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Lifeguard Taariq Hassiem lost his foot to a great white shark attack
CAPE TOWN, South Africa -- Lifeguard Achmat Hassiem bears no grudge against the Great White shark that bit off his right foot in a deep-sea struggle off the Western Cape coast two weeks ago.
“He got my foot, I got his tooth. It’s only fair – we’re even,” quipped the bulky 24-year-old, holding up the broken point of a ragged-edged incisor doctors removed from his mangled lower-leg.
Hassiem appeared bemused by renewed calls for shark culling following his near-death encounter with a Great White off Sunrise Beach on August 13.
“You can’t kill something for just doing what it does,” he said. “You can’t blame them for what they are. They are a top predator. They don’t have hands to feel. They use their mouths to feel and, unluckily, as humans we bleed.”
Hassiem is one of seven people bitten by sharks off the Cape Town coast in the past five years, with another six attacks on small sea craft during the same period.
Three people died, including 77-year-old Tyna Webb, who was killed by a shark while swimming at Fish Hoek, also in False Bay, in November 2004.
Shark experts say there has been a rise in the number of attacks, but this must be seen against the background of more people going into the water.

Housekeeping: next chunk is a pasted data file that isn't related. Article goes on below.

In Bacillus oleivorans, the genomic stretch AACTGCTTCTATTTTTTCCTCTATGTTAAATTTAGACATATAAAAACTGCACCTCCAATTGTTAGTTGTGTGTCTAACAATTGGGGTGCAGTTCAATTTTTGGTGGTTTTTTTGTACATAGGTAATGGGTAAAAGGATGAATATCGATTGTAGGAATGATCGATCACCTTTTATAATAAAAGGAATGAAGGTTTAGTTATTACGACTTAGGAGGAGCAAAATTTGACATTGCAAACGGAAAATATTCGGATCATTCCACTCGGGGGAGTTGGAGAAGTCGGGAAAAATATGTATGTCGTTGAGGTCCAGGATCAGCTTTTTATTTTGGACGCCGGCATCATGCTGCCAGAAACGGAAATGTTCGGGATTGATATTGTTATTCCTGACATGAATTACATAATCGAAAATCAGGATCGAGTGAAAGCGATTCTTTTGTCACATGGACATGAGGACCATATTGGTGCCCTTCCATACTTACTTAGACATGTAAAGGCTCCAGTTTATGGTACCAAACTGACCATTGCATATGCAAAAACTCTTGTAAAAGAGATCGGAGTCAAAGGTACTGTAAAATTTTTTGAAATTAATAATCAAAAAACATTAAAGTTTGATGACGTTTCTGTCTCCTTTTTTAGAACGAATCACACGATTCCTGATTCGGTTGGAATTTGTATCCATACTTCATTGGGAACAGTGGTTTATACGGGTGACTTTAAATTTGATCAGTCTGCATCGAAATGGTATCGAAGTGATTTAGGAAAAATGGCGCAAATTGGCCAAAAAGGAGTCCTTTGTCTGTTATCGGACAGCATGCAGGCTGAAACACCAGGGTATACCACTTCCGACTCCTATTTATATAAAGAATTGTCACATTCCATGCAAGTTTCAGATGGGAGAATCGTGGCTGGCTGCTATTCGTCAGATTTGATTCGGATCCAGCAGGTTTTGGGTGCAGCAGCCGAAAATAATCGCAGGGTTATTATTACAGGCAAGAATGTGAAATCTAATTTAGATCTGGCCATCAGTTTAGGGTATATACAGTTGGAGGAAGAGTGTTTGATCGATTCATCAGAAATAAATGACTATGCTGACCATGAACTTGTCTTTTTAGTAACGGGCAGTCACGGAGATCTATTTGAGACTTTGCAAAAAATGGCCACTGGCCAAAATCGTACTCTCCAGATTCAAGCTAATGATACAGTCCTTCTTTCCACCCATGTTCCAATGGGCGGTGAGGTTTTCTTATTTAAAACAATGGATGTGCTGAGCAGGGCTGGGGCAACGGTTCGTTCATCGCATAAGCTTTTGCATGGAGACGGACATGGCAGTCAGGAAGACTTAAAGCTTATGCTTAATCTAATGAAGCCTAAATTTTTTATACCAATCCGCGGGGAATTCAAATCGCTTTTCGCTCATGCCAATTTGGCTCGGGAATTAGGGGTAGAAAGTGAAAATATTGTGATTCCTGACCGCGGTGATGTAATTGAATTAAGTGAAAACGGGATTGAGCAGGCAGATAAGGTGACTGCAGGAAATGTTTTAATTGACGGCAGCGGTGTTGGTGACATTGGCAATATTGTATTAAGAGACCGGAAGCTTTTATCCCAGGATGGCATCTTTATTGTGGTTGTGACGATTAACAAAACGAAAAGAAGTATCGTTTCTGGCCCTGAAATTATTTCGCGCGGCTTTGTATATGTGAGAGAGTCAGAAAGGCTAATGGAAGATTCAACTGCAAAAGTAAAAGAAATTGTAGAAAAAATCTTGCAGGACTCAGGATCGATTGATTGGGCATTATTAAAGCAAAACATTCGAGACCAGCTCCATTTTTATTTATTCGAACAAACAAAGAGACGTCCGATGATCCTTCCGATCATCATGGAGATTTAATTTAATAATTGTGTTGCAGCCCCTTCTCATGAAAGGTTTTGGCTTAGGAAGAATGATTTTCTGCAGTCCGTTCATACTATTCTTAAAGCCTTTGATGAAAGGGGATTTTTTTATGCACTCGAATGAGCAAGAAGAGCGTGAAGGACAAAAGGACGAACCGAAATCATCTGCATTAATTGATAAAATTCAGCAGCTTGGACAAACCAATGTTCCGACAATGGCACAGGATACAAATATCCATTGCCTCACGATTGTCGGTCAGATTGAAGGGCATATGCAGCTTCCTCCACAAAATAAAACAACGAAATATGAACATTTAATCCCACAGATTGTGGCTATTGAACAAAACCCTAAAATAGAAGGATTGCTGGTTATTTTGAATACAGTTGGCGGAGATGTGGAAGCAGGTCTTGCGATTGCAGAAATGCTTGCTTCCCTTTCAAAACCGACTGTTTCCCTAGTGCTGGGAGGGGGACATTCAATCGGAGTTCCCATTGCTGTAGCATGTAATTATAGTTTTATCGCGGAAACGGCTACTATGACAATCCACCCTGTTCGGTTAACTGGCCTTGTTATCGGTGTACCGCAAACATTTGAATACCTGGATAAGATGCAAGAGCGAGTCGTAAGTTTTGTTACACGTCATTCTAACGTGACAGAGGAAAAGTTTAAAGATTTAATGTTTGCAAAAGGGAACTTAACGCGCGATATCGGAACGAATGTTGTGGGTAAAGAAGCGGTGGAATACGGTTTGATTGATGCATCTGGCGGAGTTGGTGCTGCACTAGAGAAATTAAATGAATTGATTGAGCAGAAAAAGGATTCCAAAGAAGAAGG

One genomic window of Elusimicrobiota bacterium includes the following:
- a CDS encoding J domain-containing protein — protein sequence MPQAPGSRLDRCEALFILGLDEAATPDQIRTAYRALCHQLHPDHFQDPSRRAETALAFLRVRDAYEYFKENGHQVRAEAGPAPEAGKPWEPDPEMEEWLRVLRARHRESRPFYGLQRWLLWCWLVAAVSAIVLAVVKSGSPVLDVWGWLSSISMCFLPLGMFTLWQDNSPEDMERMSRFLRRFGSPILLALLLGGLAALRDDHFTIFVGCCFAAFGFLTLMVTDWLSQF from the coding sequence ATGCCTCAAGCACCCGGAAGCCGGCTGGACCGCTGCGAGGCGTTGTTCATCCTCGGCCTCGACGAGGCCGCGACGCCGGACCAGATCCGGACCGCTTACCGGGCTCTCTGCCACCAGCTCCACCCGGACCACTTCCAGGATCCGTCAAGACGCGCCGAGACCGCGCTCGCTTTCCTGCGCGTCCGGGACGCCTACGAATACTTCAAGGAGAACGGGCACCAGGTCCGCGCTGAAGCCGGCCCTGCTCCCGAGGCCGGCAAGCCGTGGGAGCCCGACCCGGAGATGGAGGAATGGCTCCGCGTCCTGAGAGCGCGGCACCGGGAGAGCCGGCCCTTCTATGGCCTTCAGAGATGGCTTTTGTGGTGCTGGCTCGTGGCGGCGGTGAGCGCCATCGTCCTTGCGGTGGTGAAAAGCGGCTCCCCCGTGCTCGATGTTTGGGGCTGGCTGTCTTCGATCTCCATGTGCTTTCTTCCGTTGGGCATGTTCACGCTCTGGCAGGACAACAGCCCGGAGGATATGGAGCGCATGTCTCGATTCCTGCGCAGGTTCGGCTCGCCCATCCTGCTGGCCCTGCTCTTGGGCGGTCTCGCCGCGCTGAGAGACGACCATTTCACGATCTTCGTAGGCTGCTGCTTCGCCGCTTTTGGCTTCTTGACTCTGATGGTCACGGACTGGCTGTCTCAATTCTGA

From an average 0,1 incidents per year in the 1960s of people or craft being bitten by sharks off the Cape coast, the rate increased to 0,3 in the 1970s, 0,6 in the 1980s and 0,7 in the 1990s, said Natal Shark Board research department head Geremy Cliff.
Eight such incidents were reported between 2000 and 2005, translating into an average of 1,3 per year.
Recent shark “hype” in the local media was illogical if one considered these numbers, suggested Cliff.
“Thousands of people are killed on the road, but nobody stops driving.”
Putting up shark nets was not an option, he said, as they were very expensive, difficult to maintain, and indiscriminately killed sea animals. Culling was also not a solution, as Great Whites were a protected species.
Surfing events administrator Paul Botha disagrees. “Something needs to be done. There has been enough talking.”
He claims to have observed a huge increase in shark numbers in False Bay, something he blames on the Great White’s protected status combined with a food imbalance caused by over-fishing.
“We have created a problem. We have an over-population of sharks with not enough to eat.”
As solutions, he cited the introduction of a sonar system to alert swimmers of shark activity, or a “shark flying squad” to keep the fish under surveillance and kill aggressive ones.